Mary Sue Ittner msittner@mcn.org
Sat, 29 Jan 2005 21:02:25 PST
Dear All,

This past fall I had my third species of Polyxena bloom for the first time. 
Actually it was from a BX offering, BX#7, unknown species from Dylan 
Hannon. I consulted all my references and thought I had it figured out as 
Polyxena pygmaea, but asked Julian Slade who is always up to date on the 
latest information. He confirmed that yes, that is what it was, except that 
Manning and Goldblatt do not recognize this species. They consider it to be 
a form of Polyxena ensifolia. To my eye these two are so different that 
there is merit to recognizing it as a separate species. For those of us who 
fall in love with a genus and want to try different plants that are in that 
genus, but look different, it is very helpful for them to have different 
names. Julian also confirmed what I not so long ago passed on to the group, 
that these same men have sunk Polyxena into Lachenalia. Ever since then I 
have been trying to decide what in the world to do with the pictures of my 
plants and the Polyxena wiki page.

After Lee Poulsen's passionate response (1/12/05) I decided to keep the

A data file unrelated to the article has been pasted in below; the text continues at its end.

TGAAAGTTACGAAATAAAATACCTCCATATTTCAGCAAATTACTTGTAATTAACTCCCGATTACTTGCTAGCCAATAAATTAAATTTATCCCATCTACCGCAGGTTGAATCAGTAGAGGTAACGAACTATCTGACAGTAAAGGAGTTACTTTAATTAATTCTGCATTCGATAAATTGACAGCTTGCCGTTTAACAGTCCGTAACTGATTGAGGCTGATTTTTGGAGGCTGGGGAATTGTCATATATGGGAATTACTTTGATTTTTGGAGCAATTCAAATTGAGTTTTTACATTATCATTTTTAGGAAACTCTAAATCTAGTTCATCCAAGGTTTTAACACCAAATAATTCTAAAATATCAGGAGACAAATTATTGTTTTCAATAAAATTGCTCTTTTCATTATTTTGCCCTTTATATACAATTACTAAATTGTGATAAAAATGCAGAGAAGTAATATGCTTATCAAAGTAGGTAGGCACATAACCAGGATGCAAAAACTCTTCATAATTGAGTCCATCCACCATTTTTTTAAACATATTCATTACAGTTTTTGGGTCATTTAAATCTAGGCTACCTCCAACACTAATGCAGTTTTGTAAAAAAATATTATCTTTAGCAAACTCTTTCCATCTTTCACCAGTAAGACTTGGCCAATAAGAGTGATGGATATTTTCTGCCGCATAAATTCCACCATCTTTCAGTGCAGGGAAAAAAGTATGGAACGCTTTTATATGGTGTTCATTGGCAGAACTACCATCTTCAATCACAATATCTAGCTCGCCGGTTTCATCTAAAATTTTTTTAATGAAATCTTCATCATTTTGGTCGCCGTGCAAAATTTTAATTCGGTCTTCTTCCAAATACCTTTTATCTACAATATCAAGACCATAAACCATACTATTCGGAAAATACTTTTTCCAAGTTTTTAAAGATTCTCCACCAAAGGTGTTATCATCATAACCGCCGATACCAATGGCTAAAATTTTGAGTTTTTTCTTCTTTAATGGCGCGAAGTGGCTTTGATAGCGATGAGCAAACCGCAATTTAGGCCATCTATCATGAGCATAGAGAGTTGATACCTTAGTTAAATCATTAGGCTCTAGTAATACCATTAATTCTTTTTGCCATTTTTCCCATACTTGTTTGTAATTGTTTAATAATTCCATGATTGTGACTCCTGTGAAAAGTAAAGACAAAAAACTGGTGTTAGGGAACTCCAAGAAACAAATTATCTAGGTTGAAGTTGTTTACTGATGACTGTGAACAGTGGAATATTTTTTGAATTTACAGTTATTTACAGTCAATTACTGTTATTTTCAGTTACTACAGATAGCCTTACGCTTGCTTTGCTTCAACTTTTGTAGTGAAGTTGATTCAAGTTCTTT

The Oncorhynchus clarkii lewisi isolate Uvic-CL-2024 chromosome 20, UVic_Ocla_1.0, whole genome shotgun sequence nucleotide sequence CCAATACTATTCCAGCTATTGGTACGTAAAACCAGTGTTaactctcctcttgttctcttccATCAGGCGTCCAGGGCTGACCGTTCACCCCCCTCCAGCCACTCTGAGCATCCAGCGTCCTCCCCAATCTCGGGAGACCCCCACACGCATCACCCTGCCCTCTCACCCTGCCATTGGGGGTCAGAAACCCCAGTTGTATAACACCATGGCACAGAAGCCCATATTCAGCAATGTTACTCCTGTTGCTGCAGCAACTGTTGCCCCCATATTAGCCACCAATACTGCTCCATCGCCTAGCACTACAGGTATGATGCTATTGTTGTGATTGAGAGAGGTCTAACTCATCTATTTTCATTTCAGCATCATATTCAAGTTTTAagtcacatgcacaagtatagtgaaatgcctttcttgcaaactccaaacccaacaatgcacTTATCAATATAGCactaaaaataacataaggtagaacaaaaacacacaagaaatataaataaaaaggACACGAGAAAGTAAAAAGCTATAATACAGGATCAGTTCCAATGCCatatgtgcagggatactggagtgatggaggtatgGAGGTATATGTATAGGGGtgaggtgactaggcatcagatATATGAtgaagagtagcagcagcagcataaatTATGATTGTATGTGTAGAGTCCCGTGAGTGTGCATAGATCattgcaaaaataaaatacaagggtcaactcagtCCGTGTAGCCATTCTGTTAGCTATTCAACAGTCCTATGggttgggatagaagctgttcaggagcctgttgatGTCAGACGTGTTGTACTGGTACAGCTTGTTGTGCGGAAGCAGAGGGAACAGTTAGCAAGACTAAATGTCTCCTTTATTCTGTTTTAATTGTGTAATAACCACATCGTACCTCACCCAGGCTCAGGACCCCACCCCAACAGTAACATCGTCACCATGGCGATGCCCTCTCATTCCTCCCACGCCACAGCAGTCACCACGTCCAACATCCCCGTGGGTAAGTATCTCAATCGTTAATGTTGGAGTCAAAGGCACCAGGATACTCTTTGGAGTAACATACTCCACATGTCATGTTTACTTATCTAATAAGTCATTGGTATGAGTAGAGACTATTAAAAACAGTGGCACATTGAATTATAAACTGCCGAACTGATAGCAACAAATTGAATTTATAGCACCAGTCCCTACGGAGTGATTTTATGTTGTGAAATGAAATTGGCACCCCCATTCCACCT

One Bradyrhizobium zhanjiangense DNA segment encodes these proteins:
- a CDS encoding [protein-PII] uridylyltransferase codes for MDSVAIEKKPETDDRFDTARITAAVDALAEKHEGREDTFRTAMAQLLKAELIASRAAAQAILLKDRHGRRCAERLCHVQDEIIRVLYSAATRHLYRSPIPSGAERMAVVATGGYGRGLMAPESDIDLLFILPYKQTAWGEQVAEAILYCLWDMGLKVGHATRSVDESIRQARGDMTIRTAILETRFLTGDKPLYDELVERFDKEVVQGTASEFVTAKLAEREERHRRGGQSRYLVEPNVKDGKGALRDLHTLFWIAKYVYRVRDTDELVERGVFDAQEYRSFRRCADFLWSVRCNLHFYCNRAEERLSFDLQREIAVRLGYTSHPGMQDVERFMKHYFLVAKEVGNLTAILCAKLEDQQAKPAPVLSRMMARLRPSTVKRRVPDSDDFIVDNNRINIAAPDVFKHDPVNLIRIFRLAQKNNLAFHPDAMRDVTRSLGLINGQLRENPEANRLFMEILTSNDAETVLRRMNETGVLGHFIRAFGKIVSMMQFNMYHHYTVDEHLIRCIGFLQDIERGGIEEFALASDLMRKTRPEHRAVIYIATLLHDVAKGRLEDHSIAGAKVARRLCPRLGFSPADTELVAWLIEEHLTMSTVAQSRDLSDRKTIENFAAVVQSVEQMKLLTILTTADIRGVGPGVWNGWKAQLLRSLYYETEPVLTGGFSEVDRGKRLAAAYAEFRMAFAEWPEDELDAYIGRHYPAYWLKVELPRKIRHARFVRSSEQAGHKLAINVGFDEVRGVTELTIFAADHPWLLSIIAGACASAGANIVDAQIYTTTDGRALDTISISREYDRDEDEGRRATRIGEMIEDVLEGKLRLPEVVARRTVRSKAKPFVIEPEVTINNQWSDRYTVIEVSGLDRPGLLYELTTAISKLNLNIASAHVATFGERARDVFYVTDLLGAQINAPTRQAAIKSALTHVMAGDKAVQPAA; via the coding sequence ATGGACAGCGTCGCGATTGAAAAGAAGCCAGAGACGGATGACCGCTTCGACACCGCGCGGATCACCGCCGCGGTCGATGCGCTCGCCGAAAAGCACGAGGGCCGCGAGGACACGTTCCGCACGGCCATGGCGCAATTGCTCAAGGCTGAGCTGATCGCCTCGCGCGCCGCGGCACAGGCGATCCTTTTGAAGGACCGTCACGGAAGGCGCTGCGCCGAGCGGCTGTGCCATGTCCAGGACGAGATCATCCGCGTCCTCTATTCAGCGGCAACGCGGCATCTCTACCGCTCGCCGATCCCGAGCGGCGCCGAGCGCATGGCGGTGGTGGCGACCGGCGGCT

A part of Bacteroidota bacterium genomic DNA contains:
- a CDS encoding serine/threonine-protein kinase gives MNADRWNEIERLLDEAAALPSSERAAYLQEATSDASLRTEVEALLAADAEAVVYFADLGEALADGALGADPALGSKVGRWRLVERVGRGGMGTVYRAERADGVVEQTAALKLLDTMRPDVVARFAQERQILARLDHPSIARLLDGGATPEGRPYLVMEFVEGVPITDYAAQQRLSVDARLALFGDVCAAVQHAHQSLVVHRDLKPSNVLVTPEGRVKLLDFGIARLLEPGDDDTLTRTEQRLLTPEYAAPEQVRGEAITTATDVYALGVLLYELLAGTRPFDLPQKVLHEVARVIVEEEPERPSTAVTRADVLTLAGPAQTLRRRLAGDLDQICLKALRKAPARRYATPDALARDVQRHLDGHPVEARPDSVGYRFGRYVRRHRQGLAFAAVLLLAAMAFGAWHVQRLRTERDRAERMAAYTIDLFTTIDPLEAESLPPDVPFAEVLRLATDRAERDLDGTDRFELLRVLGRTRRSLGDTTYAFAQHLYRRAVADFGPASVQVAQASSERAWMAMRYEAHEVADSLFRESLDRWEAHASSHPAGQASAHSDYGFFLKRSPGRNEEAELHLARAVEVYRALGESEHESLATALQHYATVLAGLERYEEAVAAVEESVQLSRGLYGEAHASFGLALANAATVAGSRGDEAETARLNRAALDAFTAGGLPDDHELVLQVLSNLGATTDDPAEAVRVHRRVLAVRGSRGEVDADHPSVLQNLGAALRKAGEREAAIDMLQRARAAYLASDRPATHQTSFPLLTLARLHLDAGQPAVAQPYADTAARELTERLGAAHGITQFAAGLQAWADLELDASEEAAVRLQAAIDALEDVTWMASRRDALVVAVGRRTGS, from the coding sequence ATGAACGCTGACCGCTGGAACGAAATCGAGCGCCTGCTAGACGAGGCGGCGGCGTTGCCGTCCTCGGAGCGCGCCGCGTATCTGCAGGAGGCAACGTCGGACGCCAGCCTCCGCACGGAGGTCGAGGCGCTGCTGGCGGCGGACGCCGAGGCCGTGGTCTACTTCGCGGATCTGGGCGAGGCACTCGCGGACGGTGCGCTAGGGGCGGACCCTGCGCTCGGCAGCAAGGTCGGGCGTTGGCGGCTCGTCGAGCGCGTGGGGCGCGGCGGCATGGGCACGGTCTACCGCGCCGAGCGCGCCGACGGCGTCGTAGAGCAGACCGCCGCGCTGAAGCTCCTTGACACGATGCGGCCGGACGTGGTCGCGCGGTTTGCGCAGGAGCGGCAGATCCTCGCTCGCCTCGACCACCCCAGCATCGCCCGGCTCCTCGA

Polyxena page and the name Polyxena pygmaea and just explain about the 
names. Lee wrote:
"With respect to lumping Polyxena into Lachenalia, I grow quite a few 
species of Lachenalia and around 5 species of Polyxena. I never confuse the 
two and I never get them mixed up. It's great to hear that they are so 
closely related and belong to the same supergenus. Maybe there will
be people who try hybridizing the two together. But I would never consider 
any Polyxena just another Lachenalia. They're different enough to not need 
to be put into the same genus in my opinion."

It took me quite awhile to revise the Polyxena wiki page using the 
information from Julian and other emails about this genus, an article in 
Veld & Flora by Graham Duncan, The Color Encyclopedia of Cape Bulbs, and an 
article in the 2002 IBSA Bulletin by Allison van der Merwe who has done 
work on this genus. Perhaps Julian can let me know if I need to make 
Does anyone have a picture of Polyxena brevifolia or P. corymbosa we could 
add to the wiki to illustrate these two species? For those people who are 
uncertain about what the difference is between a corymbose inflorescence 
and a racemose inflorescence a picture would be a huge help.


Mary Sue

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